Saturday, August 14, 2010

The dirty spook

If you're going to ride a horse you're going to experience a spook. Every horse, no matter how bomb proof it is, has something that freaks it out. It's just in their nature. In my experience there are three kinds of spook: 1) the plant and stare, 2) the jump sideways and bolt, and 3) the spin. I call the third type a "dirty spook" because it's the one most likely to deposit me in the dirt.

I don't want to give anyone the impression that Coriander's introduction to trail riding has been completely calm and spook free, because it hasn't. He spent most of his life on 5 acres in southern Florida, now he's in NY surrounded by flora and fauna that he's never seen before and it freaks him out. This week, for instance, he planted and stared at a raccoon in a tree and a baby bunny, he also prompted me to dismount due to his body trembling fear of paint horses (Interestingly, the first time he spooked under saddle was at a gray horse. Poor boy had never seen one before.). This kind of spooking doesn't bother me at all. It's mostly harmless and exactly what I'd expect from a horse that hasn't been anywhere or done anything before.

Today, though, he pulled out a dirty spook. We were about to turn off into a trail when we flushed a fawn and it took off into the woods. Coriander freaked and spun right, fast. Somehow I got my torso to the right even though my seat went left and I managed to stay on top. It was pretty close though. Good thing I didn't get dumped because he would have run off and learned a bad lesson. As it was I was able to get him to go past that spot and continue our ride, proving that spinning away from something he was afraid of wasn't the right answer.

The last time I rode a dirty spook I was still in high school. We had an off-track standardbred who had a nasty habit of spinning every time he spooked, and he spooked a lot. I decided to take him out one day to give him some exercise, since his usual rider had been too busy with work to get on him. I had taken him a couple miles down the road without a single spook until right before we got to the spot where I had previously decided to turn around I noticed a leaf skittering across the road. BAM! All of the sudden I was hanging in the air to the left of the saddle while he was booking it to the right. I tried valiantly to stay on but with my right foot hanging over the pommel it just wasn't going to happen. I then got a much closer look at that leaf in the road. Fortunately my Mom was home and came out looking for me when the horse arrived sans rider. Of course when I got back he was happily grazing on the lawn. I grabbed him up, got back on and we TROTTED back up the road. I have no idea whether that got the right message to him or not, but I was a teenager and I was pissed.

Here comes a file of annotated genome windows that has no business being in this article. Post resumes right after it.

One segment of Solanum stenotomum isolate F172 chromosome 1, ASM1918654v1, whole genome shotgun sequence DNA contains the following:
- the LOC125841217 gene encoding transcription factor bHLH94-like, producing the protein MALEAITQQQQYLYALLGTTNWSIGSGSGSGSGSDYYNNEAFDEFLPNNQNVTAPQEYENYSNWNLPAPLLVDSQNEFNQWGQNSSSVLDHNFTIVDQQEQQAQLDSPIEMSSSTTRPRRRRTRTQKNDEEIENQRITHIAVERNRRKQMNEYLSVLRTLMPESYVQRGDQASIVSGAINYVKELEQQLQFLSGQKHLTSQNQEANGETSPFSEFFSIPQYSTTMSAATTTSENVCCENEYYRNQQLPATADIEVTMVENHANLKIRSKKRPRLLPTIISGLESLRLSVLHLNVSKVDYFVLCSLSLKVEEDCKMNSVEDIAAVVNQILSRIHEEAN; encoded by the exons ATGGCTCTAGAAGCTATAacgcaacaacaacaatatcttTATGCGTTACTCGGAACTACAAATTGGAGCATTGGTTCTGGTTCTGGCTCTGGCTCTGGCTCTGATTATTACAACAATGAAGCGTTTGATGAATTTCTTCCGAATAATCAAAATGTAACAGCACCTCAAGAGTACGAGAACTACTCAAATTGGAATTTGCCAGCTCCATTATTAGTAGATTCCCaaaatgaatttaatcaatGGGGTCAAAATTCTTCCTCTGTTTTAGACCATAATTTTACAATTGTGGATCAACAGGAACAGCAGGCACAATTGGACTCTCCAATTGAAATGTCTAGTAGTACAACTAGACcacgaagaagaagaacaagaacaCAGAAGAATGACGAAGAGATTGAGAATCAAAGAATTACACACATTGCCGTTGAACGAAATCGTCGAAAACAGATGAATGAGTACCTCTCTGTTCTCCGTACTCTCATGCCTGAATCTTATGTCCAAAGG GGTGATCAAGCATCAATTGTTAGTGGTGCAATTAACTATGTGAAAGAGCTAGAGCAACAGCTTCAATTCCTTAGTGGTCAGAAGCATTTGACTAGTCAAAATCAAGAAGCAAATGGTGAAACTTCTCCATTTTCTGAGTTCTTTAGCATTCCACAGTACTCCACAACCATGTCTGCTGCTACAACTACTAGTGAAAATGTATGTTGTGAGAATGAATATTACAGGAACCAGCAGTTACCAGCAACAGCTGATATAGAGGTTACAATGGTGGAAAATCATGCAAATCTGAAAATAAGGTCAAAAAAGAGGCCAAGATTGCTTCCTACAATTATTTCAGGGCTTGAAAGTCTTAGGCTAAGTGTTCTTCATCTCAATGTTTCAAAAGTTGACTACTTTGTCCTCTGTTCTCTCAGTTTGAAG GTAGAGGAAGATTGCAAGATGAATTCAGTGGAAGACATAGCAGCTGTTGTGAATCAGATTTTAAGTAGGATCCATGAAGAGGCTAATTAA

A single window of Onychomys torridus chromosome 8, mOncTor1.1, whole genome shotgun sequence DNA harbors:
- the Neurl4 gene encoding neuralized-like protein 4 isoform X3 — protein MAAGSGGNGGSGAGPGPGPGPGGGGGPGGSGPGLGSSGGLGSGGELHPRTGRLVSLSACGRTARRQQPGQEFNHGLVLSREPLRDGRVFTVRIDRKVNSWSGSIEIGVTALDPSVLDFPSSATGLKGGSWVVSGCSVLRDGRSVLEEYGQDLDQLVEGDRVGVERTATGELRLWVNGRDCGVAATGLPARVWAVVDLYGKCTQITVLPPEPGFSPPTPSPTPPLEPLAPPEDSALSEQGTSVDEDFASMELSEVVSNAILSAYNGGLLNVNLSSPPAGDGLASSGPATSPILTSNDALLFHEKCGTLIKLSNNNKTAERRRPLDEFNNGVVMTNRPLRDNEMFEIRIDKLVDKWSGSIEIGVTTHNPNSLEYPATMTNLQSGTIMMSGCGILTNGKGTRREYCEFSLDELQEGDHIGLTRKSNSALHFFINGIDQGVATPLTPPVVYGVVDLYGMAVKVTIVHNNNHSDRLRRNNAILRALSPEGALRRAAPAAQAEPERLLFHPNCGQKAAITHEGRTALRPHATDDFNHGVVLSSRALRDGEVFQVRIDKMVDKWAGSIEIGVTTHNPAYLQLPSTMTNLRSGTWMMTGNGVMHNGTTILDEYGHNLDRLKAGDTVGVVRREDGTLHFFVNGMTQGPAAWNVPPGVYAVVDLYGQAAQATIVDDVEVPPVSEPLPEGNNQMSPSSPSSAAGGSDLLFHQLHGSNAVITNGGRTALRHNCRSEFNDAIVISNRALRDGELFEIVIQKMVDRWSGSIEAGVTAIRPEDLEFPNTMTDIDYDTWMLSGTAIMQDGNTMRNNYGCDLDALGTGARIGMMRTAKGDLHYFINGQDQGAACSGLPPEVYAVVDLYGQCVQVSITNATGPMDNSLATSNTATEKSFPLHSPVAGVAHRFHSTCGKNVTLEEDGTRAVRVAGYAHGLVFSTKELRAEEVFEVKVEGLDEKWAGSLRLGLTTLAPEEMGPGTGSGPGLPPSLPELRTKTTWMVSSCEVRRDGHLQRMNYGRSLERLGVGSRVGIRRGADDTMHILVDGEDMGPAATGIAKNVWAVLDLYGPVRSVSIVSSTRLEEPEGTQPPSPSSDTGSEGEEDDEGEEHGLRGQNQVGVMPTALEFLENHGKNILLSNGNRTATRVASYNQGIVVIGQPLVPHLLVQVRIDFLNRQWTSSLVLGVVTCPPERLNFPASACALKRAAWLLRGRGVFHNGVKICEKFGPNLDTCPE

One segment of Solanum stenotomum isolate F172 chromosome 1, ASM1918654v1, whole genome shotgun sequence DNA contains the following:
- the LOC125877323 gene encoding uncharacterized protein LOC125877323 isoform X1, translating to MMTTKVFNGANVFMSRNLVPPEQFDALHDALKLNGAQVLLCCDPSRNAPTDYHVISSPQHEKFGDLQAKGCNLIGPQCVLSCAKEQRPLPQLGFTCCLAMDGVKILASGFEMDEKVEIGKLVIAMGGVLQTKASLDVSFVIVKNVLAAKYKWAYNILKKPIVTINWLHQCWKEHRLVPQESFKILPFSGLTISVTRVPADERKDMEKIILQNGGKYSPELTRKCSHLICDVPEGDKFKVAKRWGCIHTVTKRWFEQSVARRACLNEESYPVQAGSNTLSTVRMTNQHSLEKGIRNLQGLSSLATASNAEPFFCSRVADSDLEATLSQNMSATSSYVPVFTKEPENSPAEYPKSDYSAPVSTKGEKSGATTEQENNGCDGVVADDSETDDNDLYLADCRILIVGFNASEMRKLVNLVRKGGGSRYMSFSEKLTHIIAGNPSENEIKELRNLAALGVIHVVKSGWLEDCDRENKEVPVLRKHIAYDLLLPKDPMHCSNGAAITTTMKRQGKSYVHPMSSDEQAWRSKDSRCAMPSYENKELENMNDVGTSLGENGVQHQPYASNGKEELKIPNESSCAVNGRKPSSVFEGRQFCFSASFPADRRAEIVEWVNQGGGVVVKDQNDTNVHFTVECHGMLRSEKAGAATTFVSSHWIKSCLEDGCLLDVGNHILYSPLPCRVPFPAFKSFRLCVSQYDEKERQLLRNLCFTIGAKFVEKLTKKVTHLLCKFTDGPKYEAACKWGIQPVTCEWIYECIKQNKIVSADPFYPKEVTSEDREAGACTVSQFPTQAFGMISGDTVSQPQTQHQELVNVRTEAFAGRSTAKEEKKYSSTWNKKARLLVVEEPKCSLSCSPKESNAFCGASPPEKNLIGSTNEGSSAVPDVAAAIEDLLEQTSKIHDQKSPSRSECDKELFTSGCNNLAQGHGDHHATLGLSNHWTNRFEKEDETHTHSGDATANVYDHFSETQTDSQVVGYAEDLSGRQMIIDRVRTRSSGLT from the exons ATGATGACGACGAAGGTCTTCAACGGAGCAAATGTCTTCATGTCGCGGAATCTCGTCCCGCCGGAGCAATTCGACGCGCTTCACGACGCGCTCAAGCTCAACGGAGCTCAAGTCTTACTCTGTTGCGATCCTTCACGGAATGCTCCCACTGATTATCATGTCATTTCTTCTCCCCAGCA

Anyway, I'm not going to pretend to be the world expert on spooking but I do know one thing- don't punish your horse for being afraid. Stay calm and patient when your horse gets upset and he will learn that the world isn't out to eat him.


  1. You're right about not getting mad at them for spooking, it's their nature. My boy Erik was the king of the spooks. He was a spin and go kind of guy and I got deposited quite a few times in our 15 years together. He was just afraid of everything and no matter what I tried it was just his basic personality. I did develop quite a good seat riding him though. There was many a time my trainer would say to me "how did you stay on that time" - "just lock and load" was my answer.

    Glad Coriander is getting out to see all the sites here in NY. I'm sure he'll be fine with time.

  2. Glad you rode through it - those spins can be hard to sit. Some horses are just more spooky/reactive than others, although sometimes it improves with age and experience.

  3. Lock and load, love it!

    Coriander isn't a very spooky horse, at least he hasn't been very spooky so far. I think after a few weeks and some more experience he'll be pretty unflappable. A fawn jumping out of the ground was a little too much for him at this point.

  4. You know, I would jump if a fawn came out from the bushes. :-) Glad you stayed on! We have a dog from a rescue group. His previous owners absolutely loved him but he was never exposed to life or socialized. He lived in an apartment in downtown Montreal, and had never felt grass under his feet or met other dogs. Everything spooked him to the point that he would snap at people because he was afraid. We have worked with him and he's much, much better. I am sure it will be the same for Coriander. The more he's exposed to, the less afraid he will be. It's great that you are hitting the trails!!!

  5. Wow, Wolfie, good for you taking that dog on. All animals, people included, do a whole lot better if they're socialized when they're little. Alas it doesn't always happen like that and then people like us have to pick up the slack. Glad to do it though :)